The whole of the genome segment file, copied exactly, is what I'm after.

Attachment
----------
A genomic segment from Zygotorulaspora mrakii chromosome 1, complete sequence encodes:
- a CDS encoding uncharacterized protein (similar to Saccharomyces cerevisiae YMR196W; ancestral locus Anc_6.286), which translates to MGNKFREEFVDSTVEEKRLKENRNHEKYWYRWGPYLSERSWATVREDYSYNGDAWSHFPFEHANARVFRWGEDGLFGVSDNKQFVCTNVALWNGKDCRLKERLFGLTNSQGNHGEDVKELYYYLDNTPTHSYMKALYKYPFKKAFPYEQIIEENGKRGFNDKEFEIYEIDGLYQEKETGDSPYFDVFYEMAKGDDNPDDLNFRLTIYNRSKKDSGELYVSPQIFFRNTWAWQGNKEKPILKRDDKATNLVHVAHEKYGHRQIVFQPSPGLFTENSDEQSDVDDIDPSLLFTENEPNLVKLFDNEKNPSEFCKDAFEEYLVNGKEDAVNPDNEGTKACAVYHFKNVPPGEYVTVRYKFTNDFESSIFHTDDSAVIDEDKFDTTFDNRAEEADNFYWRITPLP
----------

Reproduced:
A genomic segment from Zygotorulaspora mrakii chromosome 1, complete sequence encodes:
- a CDS encoding uncharacterized protein (similar to Saccharomyces cerevisiae YMR196W; ancestral locus Anc_6.286), which translates to MGNKFREEFVDSTVEEKRLKENRNHEKYWYRWGPYLSERSWATVREDYSYNGDAWSHFPFEHANARVFRWGEDGLFGVSDNKQFVCTNVALWNGKDCRLKERLFGLTNSQGNHGEDVKELYYYLDNTPTHSYMKALYKYPFKKAFPYEQIIEENGKRGFNDKEFEIYEIDGLYQEKETGDSPYFDVFYEMAKGDDNPDDLNFRLTIYNRSKKDSGELYVSPQIFFRNTWAWQGNKEKPILKRDDKATNLVHVAHEKYGHRQIVFQPSPGLFTENSDEQSDVDDIDPSLLFTENEPNLVKLFDNEKNPSEFCKDAFEEYLVNGKEDAVNPDNEGTKACAVYHFKNVPPGEYVTVRYKFTNDFESSIFHTDDSAVIDEDKFDTTFDNRAEEADNFYWRITPLP